India has derived its laws from various sources which are;
Legislation as Sources of law
The term ‘Legislation’ is derived from the Latin words ‘Legis’ meaning regulation and ‘latum’ which means making. India considers the legislation as the primary source of law. The parliament is consists of two bodies Lok Sabha and Rajya Sabha. There is a proper process to make the law. Kindly go through the article is you want to know more about the procedure as given below.
The act or law made by Legislation is recognized as “Act of parliament” or “a Statute”.
Customs as Sources of law
Any habit which is followed by a group of people from time immemorial may be considered as the Custom. The custom is recognized as the oldest source of law in India. Many laws of India are formulated by Customs.
All habits cannot become Custom. There are some conditions which must be fulfilled by that habit to become a custom which are:
The custom must be antique. It means the custom must be followed by time immemorial. There is no specific period given in any book, some jurists said that any habit which is following for more than 100 Years should be recognized as Custom.
Continuous and Certainty
The custom must be followed continuously from time immemorial. There should not be any gap to follow the Custom. Any custom which is not followed by people continuously cannot become custom in true sense.
The custom must not be contrary to any Act of parliament. Any custom which is contrary to the Statute will become invalid.
There should be specific reasons to follow a particular custom. Any habit without reasonableness cannot be recognized as Custom.
The custom must be observed as a right. It must not be regarded as an optional rule but as an obligatory or binding rule of conduct.
Judicial Precedents as Sources of law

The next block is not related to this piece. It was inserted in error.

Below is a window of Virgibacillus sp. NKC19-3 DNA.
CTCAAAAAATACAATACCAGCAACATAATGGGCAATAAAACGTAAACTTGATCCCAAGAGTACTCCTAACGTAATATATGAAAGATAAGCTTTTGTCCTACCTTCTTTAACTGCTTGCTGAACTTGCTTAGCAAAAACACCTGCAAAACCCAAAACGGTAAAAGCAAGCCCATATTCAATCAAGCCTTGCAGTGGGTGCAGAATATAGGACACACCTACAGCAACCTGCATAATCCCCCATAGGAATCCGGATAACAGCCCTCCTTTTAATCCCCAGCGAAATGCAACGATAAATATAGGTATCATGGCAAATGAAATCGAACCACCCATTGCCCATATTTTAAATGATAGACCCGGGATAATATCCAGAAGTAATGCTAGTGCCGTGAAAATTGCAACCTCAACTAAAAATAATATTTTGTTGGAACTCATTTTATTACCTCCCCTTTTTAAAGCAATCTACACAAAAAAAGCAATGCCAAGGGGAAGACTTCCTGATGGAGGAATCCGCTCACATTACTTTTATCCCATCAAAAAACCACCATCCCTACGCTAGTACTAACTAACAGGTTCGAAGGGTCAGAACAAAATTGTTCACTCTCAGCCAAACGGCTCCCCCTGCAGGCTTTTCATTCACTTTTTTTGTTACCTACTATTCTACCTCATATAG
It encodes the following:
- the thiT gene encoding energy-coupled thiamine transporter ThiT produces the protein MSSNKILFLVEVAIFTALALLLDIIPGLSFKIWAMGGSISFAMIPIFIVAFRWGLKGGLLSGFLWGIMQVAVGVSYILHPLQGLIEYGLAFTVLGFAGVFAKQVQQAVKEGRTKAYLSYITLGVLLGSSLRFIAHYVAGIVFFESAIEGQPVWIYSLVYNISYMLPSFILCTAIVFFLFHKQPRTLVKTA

Judicial Precedents means the earlier decisions of the superior court. There is a well-known doctrine “stare decisis” which means relying on and adhering to previous decisions made by the courts. For example, if the High Court decided a case and the lower court deals with the case which has a similar situation as the case which is already decided by HC, the lower court will treat that case alike and pass the same judgment as passed by HC.
The “stare decisis” is a well-known principle where the lower court is binding to follow the decision of a higher court. The decision of the higher bench will always be followed by a lower bench because the lower bench is binding under the principle. But the higher bench is not binding by the precedence given by the lower bench. The higher bench can overrule the decision by giving a valid reason.
All the courts are binding under the decision of the Supreme Court. Also, all lower courts are binding by the decision of the High Court but the High court of other State is not binding by the same, though the reference of that decision can be taken by the High Court without binding force.
The SC is bound with its own decisions.
In Union of India Vs, K.S. Subramanium – (AIR 1976 SC 2435)- In this case when there was an inconsistency in the decision between the benches of the same court, the decision of the larger bench was followed.
Justice, Equity and Good Conscience
Where the judges feel that the law is not proper at the point, unjust or out of date the judges make decisions by using their commonsense and based on the good conscience, equity, fairness, and Justice.
Conventional Law – International Treaties/Agreements /Conventions
As modernization, there was a need to interact with other countries. That’s why there was a need for a law that should bind all the countries with each other. These laws are made in the form of treaties, agreements, etc. all these are harmonized by the United Nations. The countries which are the parties of the UN have to accept these rules.
What is hacking?
The preamble to the Constitution of India